“Never give up until they buckle up”
“Quit smoking before smoking quits you”
“It’s the little prick you can deal with”
Whether it’s getting kids to wear seatbelts, trying to reduce the number of smokers, or motivating people to get tested for HIV, public health campaigns are all around us. Some campaigns have been around for decades, like the Safe to Sleep campaign to prevent Sudden Infant Death Syndrome (SIDS), while some have been fairly recent pushes, like promoting a soda tax to reduce added sugar consumption. New or not, almost all campaigns are similarly constructed: each contain a catchy slogan, a captivating image, and sometimes even a celebrity endorsement.
Although there hasn’t been a plethora of empirical research detailing the effectiveness of such campaigns, it is commonly assumed that a successful public health intervention needs a persuasive element to it. One of the most famous and successful campaigns in the last century has been the one for vaccines, whether it be for polio, measles, or chickenpox. Vaccination has become such an important national topic that at any point during the school year, parents will inevitably see a poster saying Don’t Wait, Vaccinate.
But are slogans and campaigns effective in getting people to do what health officials want them to do, like wearing a seatbelt or getting vaccinated?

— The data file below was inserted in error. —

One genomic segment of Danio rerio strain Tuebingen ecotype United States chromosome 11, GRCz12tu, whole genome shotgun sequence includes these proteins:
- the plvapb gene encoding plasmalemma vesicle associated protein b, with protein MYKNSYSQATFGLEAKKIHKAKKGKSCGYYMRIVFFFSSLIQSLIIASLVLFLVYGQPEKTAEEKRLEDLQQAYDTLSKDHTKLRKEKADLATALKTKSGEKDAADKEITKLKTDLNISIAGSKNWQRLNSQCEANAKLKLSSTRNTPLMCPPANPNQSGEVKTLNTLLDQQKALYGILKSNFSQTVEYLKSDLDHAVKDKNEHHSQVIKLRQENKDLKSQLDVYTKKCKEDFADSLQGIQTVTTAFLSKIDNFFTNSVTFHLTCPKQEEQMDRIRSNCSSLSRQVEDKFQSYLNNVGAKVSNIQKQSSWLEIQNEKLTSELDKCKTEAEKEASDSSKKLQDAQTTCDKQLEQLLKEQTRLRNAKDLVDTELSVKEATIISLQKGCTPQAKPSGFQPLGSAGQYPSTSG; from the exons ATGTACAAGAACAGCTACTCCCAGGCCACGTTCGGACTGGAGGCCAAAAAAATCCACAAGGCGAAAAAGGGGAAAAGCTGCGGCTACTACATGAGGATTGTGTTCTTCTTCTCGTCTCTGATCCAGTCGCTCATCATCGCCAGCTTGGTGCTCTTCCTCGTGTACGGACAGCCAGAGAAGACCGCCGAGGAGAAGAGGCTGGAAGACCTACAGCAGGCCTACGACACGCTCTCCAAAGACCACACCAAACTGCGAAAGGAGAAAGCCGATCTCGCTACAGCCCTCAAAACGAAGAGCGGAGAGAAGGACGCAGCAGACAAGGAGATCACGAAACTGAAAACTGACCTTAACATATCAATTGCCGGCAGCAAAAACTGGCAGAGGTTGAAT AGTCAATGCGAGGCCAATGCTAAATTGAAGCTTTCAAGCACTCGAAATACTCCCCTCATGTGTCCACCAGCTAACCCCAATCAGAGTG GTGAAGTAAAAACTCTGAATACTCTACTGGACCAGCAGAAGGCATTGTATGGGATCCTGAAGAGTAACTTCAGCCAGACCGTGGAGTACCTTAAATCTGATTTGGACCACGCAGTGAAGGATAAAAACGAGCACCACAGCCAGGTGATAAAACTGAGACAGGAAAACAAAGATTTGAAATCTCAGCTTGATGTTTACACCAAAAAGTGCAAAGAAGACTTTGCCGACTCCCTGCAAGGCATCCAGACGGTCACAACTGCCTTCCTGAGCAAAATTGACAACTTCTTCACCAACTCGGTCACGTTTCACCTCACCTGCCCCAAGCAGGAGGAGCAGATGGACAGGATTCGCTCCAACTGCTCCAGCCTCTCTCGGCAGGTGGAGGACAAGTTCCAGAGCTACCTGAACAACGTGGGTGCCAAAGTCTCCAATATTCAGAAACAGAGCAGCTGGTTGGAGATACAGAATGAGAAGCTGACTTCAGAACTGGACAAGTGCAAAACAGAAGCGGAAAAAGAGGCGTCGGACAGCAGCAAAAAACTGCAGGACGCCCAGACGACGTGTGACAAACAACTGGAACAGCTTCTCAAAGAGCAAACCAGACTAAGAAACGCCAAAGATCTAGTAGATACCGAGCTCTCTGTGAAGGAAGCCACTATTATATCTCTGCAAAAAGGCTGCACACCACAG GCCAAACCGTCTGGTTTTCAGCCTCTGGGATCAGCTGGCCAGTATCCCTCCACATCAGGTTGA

A recent study published in the issue of Psychological Science in the Public Interest has looked specifically at vaccination interventions, showing that contrary to popular belief, “shaping” the behavior of patients and parents to get vaccinated is more effective than persuasion itself.
The researchers noted that the frenzy behind “anti-vaccers”, or those against vaccinations, has been perpetuated by the media, giving off an image that a high proportion of parents are refusing to get their kids vaccinated. However, there is not as much pushback as people assume. Rather, most people consider child and adult vaccinations as favorable, and children almost universally receive their physician-recommended vaccines. However, many adults do not consistently uptake their vaccines. In response, the researchers indicated that many adults’ “favorable intentions” towards vaccinations can be successfully translated to proper vaccine use when interventions include the following:
Using “behavioral strategies to facilitate action”, such as sending out reminders or prompts via an annual postcard from a healthcare clinic;
Decreasing clinical barriers to vaccine access, such as automating routine doctor appointments;
Shaping” behavior, such as requiring all kids at a preschool to have the flu vaccine, or incentivizing teenages to receive an HPV vaccine.
Although this study specifically examines the role of persuasion in the success of vaccination interventions, other public health campaigns have been researched as well. For instance, when it comes to mass media campaigns, single behavior campaigns (such as vaccination or breast cancer screening) have a higher likelihood of success than campaigns targeting ongoing behaviors (such as exercising every day or eating healthy).
Although translating research findings is not as easy when it comes to the nuances of different behaviors and health campaigns, there is one thing we know for sure: more research needs to be done--until then, we can stick to proactive behaviors like vaccinating as much as we can.